Recovery strategies planned by governments across the world would be of no value for Asian countries if they fail to address the issues of local garment sectors. As data from World Trade Organization indicates; a bulk of Bangladesh’s merchandize exports in 2018 comprised apparels. Similarly, the garment industry of Cambodia employs around 79 per cent of its female workforce.
The garment industry in most developing Asian countries relies on imported yarns and fabrics. Though COVID-19 has resulted in substantial order cancellations, factory closures and job losses, the outlook for the apparel industry remains positive. For most western brands and retailers, Asia still remains their largest sourcing base with no alternatives in sight. From January to May 2020, over 80 per cent of the apparels imported by the US were from Asia. Though retailers have diversified sourcing away from China, they are now targeting other Asian countries like Bangladesh, Vietnam and elsewhere in ASEAN.
Automation and innovation fuels popularity of Asian garments
Apparels made by Asian factories are gaining worldwide popularity due to their factories’ continuous investments in automation technologies, research and development, product innovation and infrastructure. Asian manufacturers offer competitive prices and other value-added benefits such as speed to market, reliability and flexibility. This gives them an edge over other suppliers across the world.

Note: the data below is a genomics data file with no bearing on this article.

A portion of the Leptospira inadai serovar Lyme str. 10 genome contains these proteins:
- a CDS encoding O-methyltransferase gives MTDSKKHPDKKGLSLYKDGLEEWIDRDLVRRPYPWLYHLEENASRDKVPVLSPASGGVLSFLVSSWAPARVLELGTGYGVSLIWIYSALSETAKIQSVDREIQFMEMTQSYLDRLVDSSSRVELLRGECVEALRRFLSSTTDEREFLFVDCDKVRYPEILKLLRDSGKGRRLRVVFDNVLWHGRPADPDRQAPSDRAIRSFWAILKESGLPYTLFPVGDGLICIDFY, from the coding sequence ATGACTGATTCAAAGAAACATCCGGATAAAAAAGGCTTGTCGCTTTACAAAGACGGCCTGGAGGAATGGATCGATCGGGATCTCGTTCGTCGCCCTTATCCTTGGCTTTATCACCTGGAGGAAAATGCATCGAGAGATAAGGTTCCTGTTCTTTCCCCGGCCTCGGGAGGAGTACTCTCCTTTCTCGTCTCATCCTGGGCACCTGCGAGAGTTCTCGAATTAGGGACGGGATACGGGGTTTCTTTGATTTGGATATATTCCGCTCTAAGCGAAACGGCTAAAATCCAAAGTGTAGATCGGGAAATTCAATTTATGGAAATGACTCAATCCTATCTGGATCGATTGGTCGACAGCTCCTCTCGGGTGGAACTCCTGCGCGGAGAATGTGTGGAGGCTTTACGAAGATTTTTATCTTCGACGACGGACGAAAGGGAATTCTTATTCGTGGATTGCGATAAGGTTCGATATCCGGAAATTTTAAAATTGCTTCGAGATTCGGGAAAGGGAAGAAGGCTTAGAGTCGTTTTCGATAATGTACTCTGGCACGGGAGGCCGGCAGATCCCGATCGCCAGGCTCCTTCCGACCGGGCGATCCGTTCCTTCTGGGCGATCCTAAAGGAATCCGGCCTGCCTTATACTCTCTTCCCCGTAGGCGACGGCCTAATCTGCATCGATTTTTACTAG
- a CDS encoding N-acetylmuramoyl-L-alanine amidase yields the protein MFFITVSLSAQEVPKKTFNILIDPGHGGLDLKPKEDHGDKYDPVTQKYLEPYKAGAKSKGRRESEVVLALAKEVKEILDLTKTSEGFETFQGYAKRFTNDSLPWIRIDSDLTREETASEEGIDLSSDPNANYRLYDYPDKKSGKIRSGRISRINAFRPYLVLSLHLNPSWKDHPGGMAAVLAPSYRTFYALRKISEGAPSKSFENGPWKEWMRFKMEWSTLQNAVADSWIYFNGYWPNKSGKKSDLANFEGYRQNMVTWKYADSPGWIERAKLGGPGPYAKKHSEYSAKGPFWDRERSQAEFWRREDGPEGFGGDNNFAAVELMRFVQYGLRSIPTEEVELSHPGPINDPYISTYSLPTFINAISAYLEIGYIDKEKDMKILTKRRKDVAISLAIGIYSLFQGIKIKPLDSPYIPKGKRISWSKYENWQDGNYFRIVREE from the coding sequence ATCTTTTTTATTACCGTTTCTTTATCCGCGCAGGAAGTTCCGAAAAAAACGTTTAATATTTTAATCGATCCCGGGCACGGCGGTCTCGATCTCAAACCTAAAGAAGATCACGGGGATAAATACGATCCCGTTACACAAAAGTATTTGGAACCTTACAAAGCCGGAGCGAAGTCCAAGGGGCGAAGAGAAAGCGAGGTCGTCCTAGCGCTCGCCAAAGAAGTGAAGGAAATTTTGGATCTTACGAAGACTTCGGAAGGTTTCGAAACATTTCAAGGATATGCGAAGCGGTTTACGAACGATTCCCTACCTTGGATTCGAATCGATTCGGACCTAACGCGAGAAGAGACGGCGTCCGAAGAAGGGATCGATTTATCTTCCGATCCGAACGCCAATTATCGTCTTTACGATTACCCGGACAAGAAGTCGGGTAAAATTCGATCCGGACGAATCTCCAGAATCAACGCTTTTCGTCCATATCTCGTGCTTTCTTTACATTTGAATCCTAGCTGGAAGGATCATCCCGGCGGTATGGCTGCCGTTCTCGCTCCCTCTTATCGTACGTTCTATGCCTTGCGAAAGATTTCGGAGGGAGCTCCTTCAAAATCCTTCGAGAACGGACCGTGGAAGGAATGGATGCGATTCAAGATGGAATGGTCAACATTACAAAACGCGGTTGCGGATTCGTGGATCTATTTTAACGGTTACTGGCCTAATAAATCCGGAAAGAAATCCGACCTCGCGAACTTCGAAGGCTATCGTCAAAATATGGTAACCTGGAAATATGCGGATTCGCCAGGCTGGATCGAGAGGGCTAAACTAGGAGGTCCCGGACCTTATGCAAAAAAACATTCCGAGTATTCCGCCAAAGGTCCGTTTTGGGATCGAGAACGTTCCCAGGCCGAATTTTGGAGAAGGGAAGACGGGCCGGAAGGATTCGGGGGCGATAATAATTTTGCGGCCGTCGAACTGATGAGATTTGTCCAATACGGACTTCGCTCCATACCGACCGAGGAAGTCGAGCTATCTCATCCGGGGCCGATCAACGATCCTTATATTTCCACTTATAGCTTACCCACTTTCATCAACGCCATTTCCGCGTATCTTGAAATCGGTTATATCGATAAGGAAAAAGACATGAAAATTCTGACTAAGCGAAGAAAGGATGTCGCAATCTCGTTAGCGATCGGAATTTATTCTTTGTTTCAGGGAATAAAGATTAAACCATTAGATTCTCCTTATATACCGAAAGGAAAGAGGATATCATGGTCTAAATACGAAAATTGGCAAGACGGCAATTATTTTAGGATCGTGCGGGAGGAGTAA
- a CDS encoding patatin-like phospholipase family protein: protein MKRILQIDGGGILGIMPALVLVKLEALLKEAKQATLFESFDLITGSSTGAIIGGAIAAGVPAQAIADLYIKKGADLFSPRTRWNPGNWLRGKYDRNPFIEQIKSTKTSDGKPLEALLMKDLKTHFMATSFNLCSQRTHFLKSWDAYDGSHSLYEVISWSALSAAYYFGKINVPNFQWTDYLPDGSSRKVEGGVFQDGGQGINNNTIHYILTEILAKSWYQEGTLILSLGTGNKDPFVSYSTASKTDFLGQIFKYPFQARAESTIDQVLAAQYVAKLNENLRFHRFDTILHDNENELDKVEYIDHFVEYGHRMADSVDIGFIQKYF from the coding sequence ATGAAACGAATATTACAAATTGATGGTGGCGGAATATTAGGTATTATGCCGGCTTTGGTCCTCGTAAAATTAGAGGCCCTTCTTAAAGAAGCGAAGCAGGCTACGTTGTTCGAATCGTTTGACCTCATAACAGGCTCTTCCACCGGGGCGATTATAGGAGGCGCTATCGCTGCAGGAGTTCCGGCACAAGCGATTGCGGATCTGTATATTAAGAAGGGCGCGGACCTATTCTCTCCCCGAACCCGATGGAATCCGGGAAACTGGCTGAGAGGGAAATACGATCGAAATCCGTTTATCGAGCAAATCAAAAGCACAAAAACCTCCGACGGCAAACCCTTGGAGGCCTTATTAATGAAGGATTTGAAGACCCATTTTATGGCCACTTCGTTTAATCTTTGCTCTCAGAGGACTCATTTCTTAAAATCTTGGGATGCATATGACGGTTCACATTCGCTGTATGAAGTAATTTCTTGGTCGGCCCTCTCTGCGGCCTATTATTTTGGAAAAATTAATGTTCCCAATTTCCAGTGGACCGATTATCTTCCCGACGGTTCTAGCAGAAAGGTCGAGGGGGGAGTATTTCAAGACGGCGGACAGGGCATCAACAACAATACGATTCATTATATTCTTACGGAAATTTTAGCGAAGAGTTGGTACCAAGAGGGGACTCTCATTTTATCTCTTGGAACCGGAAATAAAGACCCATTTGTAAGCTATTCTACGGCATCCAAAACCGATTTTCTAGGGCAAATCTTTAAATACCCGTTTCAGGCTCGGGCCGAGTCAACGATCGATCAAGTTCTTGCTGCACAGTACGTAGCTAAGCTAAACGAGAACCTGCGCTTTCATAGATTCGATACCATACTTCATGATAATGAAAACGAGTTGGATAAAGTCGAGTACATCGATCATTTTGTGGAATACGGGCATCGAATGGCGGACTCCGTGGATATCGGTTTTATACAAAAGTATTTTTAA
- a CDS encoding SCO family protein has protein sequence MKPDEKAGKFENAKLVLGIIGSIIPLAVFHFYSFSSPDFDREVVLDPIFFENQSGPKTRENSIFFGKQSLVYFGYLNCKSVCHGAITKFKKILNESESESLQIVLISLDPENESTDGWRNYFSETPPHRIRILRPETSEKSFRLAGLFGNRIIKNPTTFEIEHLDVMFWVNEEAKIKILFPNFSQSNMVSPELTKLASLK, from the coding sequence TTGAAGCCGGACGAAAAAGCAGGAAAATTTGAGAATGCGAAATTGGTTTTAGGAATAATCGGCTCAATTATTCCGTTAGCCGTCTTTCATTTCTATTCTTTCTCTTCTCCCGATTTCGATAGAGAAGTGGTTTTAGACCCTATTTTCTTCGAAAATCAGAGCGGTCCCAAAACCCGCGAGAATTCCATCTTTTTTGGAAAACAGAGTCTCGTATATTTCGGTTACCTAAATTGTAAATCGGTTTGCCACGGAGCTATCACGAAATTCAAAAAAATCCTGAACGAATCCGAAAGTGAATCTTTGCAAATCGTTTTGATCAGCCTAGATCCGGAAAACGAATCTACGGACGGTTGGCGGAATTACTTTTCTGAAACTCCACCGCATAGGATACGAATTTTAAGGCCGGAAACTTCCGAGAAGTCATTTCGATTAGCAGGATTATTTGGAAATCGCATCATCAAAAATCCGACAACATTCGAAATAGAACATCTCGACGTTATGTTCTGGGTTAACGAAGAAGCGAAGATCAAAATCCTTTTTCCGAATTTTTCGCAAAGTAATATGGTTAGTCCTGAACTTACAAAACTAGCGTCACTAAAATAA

Rising purchasing power of consumers has turned Asia into one of the world's largest consumption markets with producers benefitting by making garments exclusively for Asian consumers.
Corporate social responsibility to ensure sustainability
However, to be a sustainable growth engine for Asian economies post-COVID-19, garment manufacturers and suppliers need to make a greater effort into corporate social responsibility. They will have to ensure better treatment of workers by reducing the pay parity between them and their global counterparts. Manufacturers will also have to assume the responsibility for safety of their workers and ensure that a tragedy like Rana Plaza fire outbreak does not occur again.
A step in the right direction, the recent suspension of the Everything But Arms trade preference to Cambodia by the European Union sheds light on issues like exploitative labor unions, lack of accountability for poor working conditions, gender discrimination, long working hours, underpayment and noncompliance with international labor standards in these factories.
More cooperation from Western brands
The onus of improving corporate social responsibility should not be placed on garment factories or apparel-producing countries alone. Western fashion brands and retailers that source from Asia should be made equally accountable for honoring their commitments and cooperating with their vendors during this difficult time.
Unfortunately, some fashion brands and retailers have not only canceled substantial orders but either delayed or rejected payment for orders already or nearly completed. This not only adds to the financial pressures of these garment factories in Asia but also makes their workers more vulnerable to future abuse. The garment sector can be a unique growth engine for Asian economies provided both manufacturers and retailers stick to commitments.